At the Chaise Lounge with my friend Meena.
We’ve had house guests for the last two weeks and before they left Winnipeg they wanted to treat us to dinner at a restaurant of our choice. We decided to pick a restaurant we had driven by hundreds of times and always thought we would like to try.
The Chaise Lounge has a beautiful walkway lined with plants and flowers. We ate on the porch, but a peek inside showed it was a little more elegant. The food was good and we had an enjoyable time visiting with our guests one last time.
Meena is to the far left in this photo with my teaching colleagues in the English department in Hong Kong
We got to know Meena and Anil when we lived in Hong Kong and Meena was our colleague
Meena far right was a member of our Hong Kong book club
and a member of our book club. Meena and Anil now have children living in Winnipeg so they make visits here several times a year and stay with us. It has been such a treat to maintain our connection with these Hong Kong friends.
For some reason Dave was playing hide and seek.
We all had different entrees at the restaurant and received a bonus dessert because service had been a little slow. Not that we minded. It gave us more time to visit.
Hong Kong House Guests
Sculpture Garden Stroll
Introducing Visitors from Hong Kong and India to Mennonites
Scott Sawatsky was a young man teaching English in Korea when he met a German brewmaster living there who taught Scott everything he needed to know about making beer. That’s the story we heard when Scott gave us an interesting tour of the beer making process at the Peg Beer Co. just down the street from our home. Scott really did learn to make beer while teaching in Korea and now works as a brewmaster himself here in Winnipeg. See the bags of rye malt used in some of the beers beside Scott? It comes from Bamberg Germany. Dave and I spent Christmas Day in 2010 in Bamberg. One of the things we did was sample beer from the nine different breweries in Bamberg.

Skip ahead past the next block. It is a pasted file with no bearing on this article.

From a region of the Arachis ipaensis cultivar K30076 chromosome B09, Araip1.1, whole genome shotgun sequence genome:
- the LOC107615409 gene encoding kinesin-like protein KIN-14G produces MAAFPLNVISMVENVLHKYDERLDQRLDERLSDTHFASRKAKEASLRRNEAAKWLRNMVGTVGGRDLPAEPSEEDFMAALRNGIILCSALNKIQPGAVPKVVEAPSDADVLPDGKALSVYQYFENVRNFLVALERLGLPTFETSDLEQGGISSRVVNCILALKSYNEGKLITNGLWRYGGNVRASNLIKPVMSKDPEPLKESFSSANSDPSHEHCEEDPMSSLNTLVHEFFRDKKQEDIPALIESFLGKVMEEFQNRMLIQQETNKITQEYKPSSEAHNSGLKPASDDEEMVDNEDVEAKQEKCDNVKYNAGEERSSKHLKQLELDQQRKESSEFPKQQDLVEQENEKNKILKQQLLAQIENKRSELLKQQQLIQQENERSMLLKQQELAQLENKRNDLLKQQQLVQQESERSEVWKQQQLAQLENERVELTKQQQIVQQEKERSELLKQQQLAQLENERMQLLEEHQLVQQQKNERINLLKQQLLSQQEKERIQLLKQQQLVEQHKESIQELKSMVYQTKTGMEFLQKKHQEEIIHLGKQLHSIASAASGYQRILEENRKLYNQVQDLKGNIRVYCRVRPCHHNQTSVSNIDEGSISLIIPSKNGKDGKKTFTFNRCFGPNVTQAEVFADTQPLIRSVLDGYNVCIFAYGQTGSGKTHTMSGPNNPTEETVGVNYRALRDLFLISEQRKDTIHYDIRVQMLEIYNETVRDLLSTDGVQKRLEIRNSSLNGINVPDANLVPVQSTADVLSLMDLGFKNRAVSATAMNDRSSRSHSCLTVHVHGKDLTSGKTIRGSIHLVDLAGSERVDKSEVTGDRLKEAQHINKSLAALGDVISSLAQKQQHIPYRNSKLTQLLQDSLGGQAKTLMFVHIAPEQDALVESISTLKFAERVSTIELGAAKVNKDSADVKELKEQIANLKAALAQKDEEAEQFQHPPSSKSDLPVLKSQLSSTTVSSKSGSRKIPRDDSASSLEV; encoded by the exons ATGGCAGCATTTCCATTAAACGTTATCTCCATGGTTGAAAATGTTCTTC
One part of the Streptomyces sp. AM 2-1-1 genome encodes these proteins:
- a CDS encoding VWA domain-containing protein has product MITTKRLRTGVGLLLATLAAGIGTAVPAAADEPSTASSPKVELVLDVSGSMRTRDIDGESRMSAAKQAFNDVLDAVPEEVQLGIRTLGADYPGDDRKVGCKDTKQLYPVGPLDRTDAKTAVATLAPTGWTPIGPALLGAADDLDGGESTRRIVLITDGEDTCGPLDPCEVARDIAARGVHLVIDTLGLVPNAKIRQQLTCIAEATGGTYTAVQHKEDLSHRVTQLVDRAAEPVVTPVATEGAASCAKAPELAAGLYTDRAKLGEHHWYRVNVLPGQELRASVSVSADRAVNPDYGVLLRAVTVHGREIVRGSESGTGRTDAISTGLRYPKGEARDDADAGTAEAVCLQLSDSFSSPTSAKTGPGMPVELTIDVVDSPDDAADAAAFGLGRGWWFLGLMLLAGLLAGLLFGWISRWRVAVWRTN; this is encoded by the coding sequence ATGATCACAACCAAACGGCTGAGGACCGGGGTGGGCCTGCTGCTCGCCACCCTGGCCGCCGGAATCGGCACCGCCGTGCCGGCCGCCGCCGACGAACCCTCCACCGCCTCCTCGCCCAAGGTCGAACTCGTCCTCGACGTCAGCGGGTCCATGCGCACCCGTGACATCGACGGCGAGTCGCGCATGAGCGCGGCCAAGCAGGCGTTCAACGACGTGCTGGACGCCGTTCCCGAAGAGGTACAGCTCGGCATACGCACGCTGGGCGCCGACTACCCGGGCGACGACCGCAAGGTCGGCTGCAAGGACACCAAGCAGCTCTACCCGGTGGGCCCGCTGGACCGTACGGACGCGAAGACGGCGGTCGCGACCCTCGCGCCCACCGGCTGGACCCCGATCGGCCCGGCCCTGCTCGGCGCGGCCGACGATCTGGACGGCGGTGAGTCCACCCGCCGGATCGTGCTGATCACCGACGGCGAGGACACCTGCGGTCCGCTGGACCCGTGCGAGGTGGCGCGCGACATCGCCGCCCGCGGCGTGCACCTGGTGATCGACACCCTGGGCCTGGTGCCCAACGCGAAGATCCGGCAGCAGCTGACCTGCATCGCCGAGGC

We had a fun Monday night at the Peg Beer Co. with three other couples. First we took a tour of the brewing facility and learned so many interesting things from Scott about how the beer at Peg Beer Co. is made. One fascinating thing I remember is that after the barley has served its purpose flavoring the water for the beer, a Manitoba farmer comes and picks up the mashed barley to feed to his pigs. The kitchen at Peg City Beer Co. buys some of those pigs back from that same farmer to use for the pork items on the Peg City Beer Co. menu. Talk about recycling!
We learned from Scott that the different craft brewers in Winnipeg help each other out and share information and expertise with one another, even though in some ways they are competitors. Isn’t that great?
After our tour we enjoyed some of the excellent items on the Peg Beer Co. menu. You can go to the establishment any time for the food and craft beers, but if you want a tour they are offered on Mondays.
Visit to a Colorado Microbrewery and the Barry Manilow Concert That Wasn’t
He owned our home! Yesterday we celebrated our anniversary by having lunch at 529 Wellington. We had never been there before. I’d always wanted to visit though, because the restaurant is located in the former home of Mr. James Henry Ashdown a Winnipeg mayor who once owned the warehouse where our condo is located. Mr. Ashdown who immigrated to Canada from England in the late 1800s sold hardware at a store on the corner of Main Street and Bannatyne and housed his stock of merchandise a block away in a warehouse that has now been converted into a hundred condo units.
James and his wife Susan and their five children moved into a grand mansion at 529 Wellington in 1913. Their former home now houses one of the city’s landmark restaurants.
We had a nice lunch at a table in the home’s former library. The wallpaper in the room intrigued me. It featured an old-fashioned illustrated alphabet. The border had words adapted from the Biblical book of Isaiah 35: 1. The wilderness and the solitary place shall be glad for them; and the desert shall rejoice, and blossom as the rose. But perhaps because the wallpaper is in a home it was chosen because the exact phrase on the wallpaper is used in a poem by Christina Rossetti called From House to Home.
I had a spinach salad and Dave had a roast beef sandwich. We ended our meal by sharing a blueberry bread pudding.
After lunch I toured the other rooms in the house which offer different options for dining and the friendly maitre de showed me the patio and offered to take my photo there.